WASHINGTON — This election season, msnbc.com is presenting a weekly series assessing the issues and controversies that the next president will confront once he takes the oath of office.
In this Briefing Book, we look at abortion and where the candidates stand on the Supreme Court's role in regulating it.
Why it’s a problem
Traditionally abortion laws were the province of state governments. Prior to 1973, abortion was legal in some states, but not in others.
But in 1973, the United States Supreme Court decided that “the right of privacy… is broad enough to encompass a woman’s decision whether or not to terminate her pregnancy.”
In his majority opinion, Justice Harry Blackmun emphasized “the distress, for all concerned, associated with an unwanted child.”
In the 1992 Planned Parenthood v. Casey decision, the high court reaffirmed the holding of Roe v. Wade, but said some state restrictions on abortion would be permissible.
It upheld the Pennsylvania law that required a 24-hour waiting period before a woman could get an abortion and a requirement that she be provided with specific information about the nature of the procedure.
Every year in the United States, about 1.2 million abortions are performed.
The abortion debate has roiled American politics, and especially the politics of Supreme Court nominations, since the 1980s.
The abortion controversy partly derailed President Reagan’s 1987 nomination of conservative jurist Robert Bork to the Supreme Court and it nearly barred Clarence Thomas from winning Senate confirmation in 1991.
The abortion furor led high court nominees such as Stephen Breyer, David Souter, John Roberts, and Samuel Alito to tip-toe around the question of whether Roe v. Wade was precedent that they would not overturn.
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The controversy also divides both political parties, making them more sectional and doctrinaire than they might otherwise be.
Video: Hot issue The Republican Party’s anti-abortion orientation alienates some libertarians and liberal northern Republicans.
The Democratic Party’s leadership has an abortion rights commitment. Most Democratic candidates who succeed in states such as Tennessee and Mississippi must be officially anti-abortion, which puts them out of step with the leadership of their national party and with most of the big Democratic campaign donors.
Where the candidates stand
On few other issues do Republican presidential candidate Sen. John McCain and Democratic candidate Sen. Barack Obama differ so sharply as on abortion.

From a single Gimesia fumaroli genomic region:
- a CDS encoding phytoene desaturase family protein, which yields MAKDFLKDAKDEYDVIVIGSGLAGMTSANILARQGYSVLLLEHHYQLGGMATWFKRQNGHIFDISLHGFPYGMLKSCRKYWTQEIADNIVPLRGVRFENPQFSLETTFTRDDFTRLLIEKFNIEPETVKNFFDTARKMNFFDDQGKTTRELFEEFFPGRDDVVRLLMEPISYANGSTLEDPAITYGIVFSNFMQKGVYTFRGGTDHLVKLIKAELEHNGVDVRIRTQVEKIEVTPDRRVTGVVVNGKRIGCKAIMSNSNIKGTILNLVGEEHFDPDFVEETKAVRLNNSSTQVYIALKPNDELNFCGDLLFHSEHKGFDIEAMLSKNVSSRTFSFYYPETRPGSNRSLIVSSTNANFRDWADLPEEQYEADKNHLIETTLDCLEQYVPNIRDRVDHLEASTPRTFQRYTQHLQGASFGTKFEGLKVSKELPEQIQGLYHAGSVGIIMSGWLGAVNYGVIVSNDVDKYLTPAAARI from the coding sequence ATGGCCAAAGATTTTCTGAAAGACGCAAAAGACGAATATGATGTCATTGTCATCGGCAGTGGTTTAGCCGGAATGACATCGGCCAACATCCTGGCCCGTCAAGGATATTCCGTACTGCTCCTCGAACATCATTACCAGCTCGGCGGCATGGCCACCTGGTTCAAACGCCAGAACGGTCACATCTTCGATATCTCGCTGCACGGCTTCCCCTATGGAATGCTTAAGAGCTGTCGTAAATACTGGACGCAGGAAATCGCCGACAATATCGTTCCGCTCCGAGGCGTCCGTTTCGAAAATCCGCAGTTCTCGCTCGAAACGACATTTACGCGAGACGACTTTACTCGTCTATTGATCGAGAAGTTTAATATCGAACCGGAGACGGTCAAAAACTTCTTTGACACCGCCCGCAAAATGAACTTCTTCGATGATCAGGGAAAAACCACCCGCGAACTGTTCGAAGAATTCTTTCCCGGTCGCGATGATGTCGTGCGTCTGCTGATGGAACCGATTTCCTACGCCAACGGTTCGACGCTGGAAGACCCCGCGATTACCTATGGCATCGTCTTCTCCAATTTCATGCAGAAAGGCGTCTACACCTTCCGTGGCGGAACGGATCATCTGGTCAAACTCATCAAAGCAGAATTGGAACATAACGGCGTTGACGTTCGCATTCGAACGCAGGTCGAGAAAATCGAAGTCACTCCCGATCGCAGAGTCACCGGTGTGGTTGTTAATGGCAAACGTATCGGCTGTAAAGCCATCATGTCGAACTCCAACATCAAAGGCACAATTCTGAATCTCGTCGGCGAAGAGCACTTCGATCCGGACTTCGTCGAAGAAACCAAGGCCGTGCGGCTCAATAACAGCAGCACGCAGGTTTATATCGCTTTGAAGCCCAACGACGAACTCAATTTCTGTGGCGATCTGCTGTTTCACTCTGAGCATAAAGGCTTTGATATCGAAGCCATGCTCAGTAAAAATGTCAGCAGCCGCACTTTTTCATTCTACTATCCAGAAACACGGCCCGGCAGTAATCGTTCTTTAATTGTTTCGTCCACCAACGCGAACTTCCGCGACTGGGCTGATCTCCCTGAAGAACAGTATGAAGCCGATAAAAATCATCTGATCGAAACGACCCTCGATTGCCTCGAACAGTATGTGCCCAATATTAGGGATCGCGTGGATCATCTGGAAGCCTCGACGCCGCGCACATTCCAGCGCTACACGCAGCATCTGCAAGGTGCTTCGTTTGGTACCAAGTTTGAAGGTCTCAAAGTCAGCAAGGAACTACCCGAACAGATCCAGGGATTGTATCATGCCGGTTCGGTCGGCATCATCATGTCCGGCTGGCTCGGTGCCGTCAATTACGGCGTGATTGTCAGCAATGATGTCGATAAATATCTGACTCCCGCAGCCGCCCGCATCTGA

McCain has a consistent record of voting to restrict abortion.
Last August, when Rick Warren, the pastor of the Saddleback Church in California, asked McCain, “(At) what point is a baby entitled to human rights?” McCain replied, “At the moment of conception.”
Obama supports abortion rights and is a co-sponsor of a Senate bill called the Freedom of Choice Act that would declare it a fundamental policy of the United States that a woman has a right to get an abortion.
If enacted, the bill would invalidate any federal or state law that interfered with a woman’s right to get an abortion. It would, for instance, make void any state law requiring that parents of a daughter under age 18 be notified when she seeks an abortion.
The bill would give women the right to file civil suits against any person or government agency that sought to limit their ability to get an abortion.
Warren asked Obama in August, “At what point does a baby get human rights, in your view?”
Key 2008-2009 Supreme Court casesObama’s answer: “Whether you're looking at it from a theological perspective or a scientific perspective, answering that question with specificity, you know, is above my pay grade.”
Obama denounced the Supreme Court 2007 decision which upheld the ban on the procedure known as partial-birth abortion, in which a fetus is partially removed from the womb before the doctor ends its life.
He said “conservative Supreme Court justices will look for other opportunities to erode Roe v. Wade.”
McCain praised the court’s decision, calling the partial-birth procedure “one of the most odious aspects of abortion.”
How soon will the pro-abortion rights majority on the Supreme Court be broken up by a justice’s retirement or death?
The pro-abortion rights majority consists of Justices Souter, Breyer, John Paul Stevens, Anthony Kennedy, and Ruth Bader Ginsburg.
Stevens, who will turn 89 next April, has served on the court for 33 years.
According to Supreme Court expert Stuart Taylor of the National Journal, Souter, 68, is longing to retire to his native New Hampshire.
When a vacancy opens, the next president will have an opportunity to fill it with an abortion rights jurist, such as Stevens, or with one such as Thomas or Alito who might well vote to restrict abortion and perhaps overturn Roe v. Wade.
If Obama wins on Nov. 4, will he fill a vacancy with a liberal who might spur Republican conservatives to wage a fight, and perhaps even mount a filibuster?
Will Democrats have a filibuster-proof Senate majority of 60 next year?